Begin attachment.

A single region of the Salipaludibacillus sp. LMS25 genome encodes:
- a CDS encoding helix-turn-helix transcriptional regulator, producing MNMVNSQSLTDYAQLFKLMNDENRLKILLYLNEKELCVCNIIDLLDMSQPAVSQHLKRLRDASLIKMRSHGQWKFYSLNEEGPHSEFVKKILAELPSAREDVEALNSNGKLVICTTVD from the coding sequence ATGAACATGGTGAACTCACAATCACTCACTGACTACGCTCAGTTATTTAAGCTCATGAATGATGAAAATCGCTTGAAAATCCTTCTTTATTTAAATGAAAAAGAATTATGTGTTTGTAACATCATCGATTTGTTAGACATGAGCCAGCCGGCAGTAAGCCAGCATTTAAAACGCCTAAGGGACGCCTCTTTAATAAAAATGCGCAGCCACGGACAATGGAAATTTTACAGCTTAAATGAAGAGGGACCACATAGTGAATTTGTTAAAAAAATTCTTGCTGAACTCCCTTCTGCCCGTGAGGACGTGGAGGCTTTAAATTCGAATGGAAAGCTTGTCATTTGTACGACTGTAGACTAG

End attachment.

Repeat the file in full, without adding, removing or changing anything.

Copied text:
A single region of the Salipaludibacillus sp. LMS25 genome encodes:
- a CDS encoding helix-turn-helix transcriptional regulator, producing MNMVNSQSLTDYAQLFKLMNDENRLKILLYLNEKELCVCNIIDLLDMSQPAVSQHLKRLRDASLIKMRSHGQWKFYSLNEEGPHSEFVKKILAELPSAREDVEALNSNGKLVICTTVD from the coding sequence ATGAACATGGTGAACTCACAATCACTCACTGACTACGCTCAGTTATTTAAGCTCATGAATGATGAAAATCGCTTGAAAATCCTTCTTTATTTAAATGAAAAAGAATTATGTGTTTGTAACATCATCGATTTGTTAGACATGAGCCAGCCGGCAGTAAGCCAGCATTTAAAACGCCTAAGGGACGCCTCTTTAATAAAAATGCGCAGCCACGGACAATGGAAATTTTACAGCTTAAATGAAGAGGGACCACATAGTGAATTTGTTAAAAAAATTCTTGCTGAACTCCCTTCTGCCCGTGAGGACGTGGAGGCTTTAAATTCGAATGGAAAGCTTGTCATTTGTACGACTGTAGACTAG